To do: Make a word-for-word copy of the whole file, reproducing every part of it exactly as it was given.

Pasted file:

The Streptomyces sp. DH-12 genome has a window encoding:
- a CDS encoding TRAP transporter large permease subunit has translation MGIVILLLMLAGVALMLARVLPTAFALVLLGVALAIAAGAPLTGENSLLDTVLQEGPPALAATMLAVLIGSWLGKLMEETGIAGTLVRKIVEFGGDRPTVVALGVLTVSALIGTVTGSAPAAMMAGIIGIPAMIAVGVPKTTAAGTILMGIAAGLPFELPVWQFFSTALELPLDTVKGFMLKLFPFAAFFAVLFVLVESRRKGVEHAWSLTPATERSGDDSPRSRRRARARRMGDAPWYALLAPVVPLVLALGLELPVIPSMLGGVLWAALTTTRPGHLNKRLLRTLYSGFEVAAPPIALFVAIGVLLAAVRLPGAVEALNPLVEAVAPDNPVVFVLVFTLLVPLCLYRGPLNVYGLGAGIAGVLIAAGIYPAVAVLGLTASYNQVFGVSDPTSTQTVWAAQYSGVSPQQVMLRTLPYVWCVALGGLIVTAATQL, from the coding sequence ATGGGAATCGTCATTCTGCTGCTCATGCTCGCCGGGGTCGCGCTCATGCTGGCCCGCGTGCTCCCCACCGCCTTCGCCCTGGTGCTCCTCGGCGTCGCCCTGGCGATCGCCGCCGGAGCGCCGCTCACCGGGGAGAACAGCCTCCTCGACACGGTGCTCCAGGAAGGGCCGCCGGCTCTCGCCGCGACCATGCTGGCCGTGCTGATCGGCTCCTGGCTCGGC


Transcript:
The Streptomyces sp. DH-12 genome has a window encoding:
- a CDS encoding TRAP transporter large permease subunit has translation MGIVILLLMLAGVALMLARVLPTAFALVLLGVALAIAAGAPLTGENSLLDTVLQEGPPALAATMLAVLIGSWLGKLMEETGIAGTLVRKIVEFGGDRPTVVALGVLTVSALIGTVTGSAPAAMMAGIIGIPAMIAVGVPKTTAAGTILMGIAAGLPFELPVWQFFSTALELPLDTVKGFMLKLFPFAAFFAVLFVLVESRRKGVEHAWSLTPATERSGDDSPRSRRRARARRMGDAPWYALLAPVVPLVLALGLELPVIPSMLGGVLWAALTTTRPGHLNKRLLRTLYSGFEVAAPPIALFVAIGVLLAAVRLPGAVEALNPLVEAVAPDNPVVFVLVFTLLVPLCLYRGPLNVYGLGAGIAGVLIAAGIYPAVAVLGLTASYNQVFGVSDPTSTQTVWAAQYSGVSPQQVMLRTLPYVWCVALGGLIVTAATQL, from the coding sequence ATGGGAATCGTCATTCTGCTGCTCATGCTCGCCGGGGTCGCGCTCATGCTGGCCCGCGTGCTCCCCACCGCCTTCGCCCTGGTGCTCCTCGGCGTCGCCCTGGCGATCGCCGCCGGAGCGCCGCTCACCGGGGAGAACAGCCTCCTCGACACGGTGCTCCAGGAAGGGCCGCCGGCTCTCGCCGCGACCATGCTGGCCGTGCTGATCGGCTCCTGGCTCGGC